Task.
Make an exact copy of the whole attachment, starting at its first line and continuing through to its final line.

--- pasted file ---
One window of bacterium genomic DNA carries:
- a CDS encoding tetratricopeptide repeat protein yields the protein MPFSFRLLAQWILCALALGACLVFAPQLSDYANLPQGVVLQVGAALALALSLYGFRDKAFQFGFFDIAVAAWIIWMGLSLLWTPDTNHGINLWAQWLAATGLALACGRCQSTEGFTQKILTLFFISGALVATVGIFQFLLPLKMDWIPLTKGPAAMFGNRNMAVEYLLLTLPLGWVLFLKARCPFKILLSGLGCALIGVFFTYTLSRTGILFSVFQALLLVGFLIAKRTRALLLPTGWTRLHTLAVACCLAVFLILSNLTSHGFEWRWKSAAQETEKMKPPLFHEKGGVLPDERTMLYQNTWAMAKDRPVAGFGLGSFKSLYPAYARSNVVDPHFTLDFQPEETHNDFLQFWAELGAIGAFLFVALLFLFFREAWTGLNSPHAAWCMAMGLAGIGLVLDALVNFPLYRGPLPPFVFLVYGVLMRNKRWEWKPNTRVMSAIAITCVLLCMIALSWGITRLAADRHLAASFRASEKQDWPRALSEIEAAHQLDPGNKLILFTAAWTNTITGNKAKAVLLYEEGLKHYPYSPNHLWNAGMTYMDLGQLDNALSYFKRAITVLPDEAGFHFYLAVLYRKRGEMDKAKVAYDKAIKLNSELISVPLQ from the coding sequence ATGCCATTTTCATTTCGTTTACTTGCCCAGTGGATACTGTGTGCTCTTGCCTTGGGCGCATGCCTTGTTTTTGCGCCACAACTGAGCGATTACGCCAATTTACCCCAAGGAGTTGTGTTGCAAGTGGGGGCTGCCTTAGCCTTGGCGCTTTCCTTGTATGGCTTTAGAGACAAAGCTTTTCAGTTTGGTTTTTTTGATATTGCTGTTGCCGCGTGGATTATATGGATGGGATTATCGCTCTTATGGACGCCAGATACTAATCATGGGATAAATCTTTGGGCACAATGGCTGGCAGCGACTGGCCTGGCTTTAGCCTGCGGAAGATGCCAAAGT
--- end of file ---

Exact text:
One window of bacterium genomic DNA carries:
- a CDS encoding tetratricopeptide repeat protein yields the protein MPFSFRLLAQWILCALALGACLVFAPQLSDYANLPQGVVLQVGAALALALSLYGFRDKAFQFGFFDIAVAAWIIWMGLSLLWTPDTNHGINLWAQWLAATGLALACGRCQSTEGFTQKILTLFFISGALVATVGIFQFLLPLKMDWIPLTKGPAAMFGNRNMAVEYLLLTLPLGWVLFLKARCPFKILLSGLGCALIGVFFTYTLSRTGILFSVFQALLLVGFLIAKRTRALLLPTGWTRLHTLAVACCLAVFLILSNLTSHGFEWRWKSAAQETEKMKPPLFHEKGGVLPDERTMLYQNTWAMAKDRPVAGFGLGSFKSLYPAYARSNVVDPHFTLDFQPEETHNDFLQFWAELGAIGAFLFVALLFLFFREAWTGLNSPHAAWCMAMGLAGIGLVLDALVNFPLYRGPLPPFVFLVYGVLMRNKRWEWKPNTRVMSAIAITCVLLCMIALSWGITRLAADRHLAASFRASEKQDWPRALSEIEAAHQLDPGNKLILFTAAWTNTITGNKAKAVLLYEEGLKHYPYSPNHLWNAGMTYMDLGQLDNALSYFKRAITVLPDEAGFHFYLAVLYRKRGEMDKAKVAYDKAIKLNSELISVPLQ from the coding sequence ATGCCATTTTCATTTCGTTTACTTGCCCAGTGGATACTGTGTGCTCTTGCCTTGGGCGCATGCCTTGTTTTTGCGCCACAACTGAGCGATTACGCCAATTTACCCCAAGGAGTTGTGTTGCAAGTGGGGGCTGCCTTAGCCTTGGCGCTTTCCTTGTATGGCTTTAGAGACAAAGCTTTTCAGTTTGGTTTTTTTGATATTGCTGTTGCCGCGTGGATTATATGGATGGGATTATCGCTCTTATGGACGCCAGATACTAATCATGGGATAAATCTTTGGGCACAATGGCTGGCAGCGACTGGCCTGGCTTTAGCCTGCGGAAGATGCCAAAGT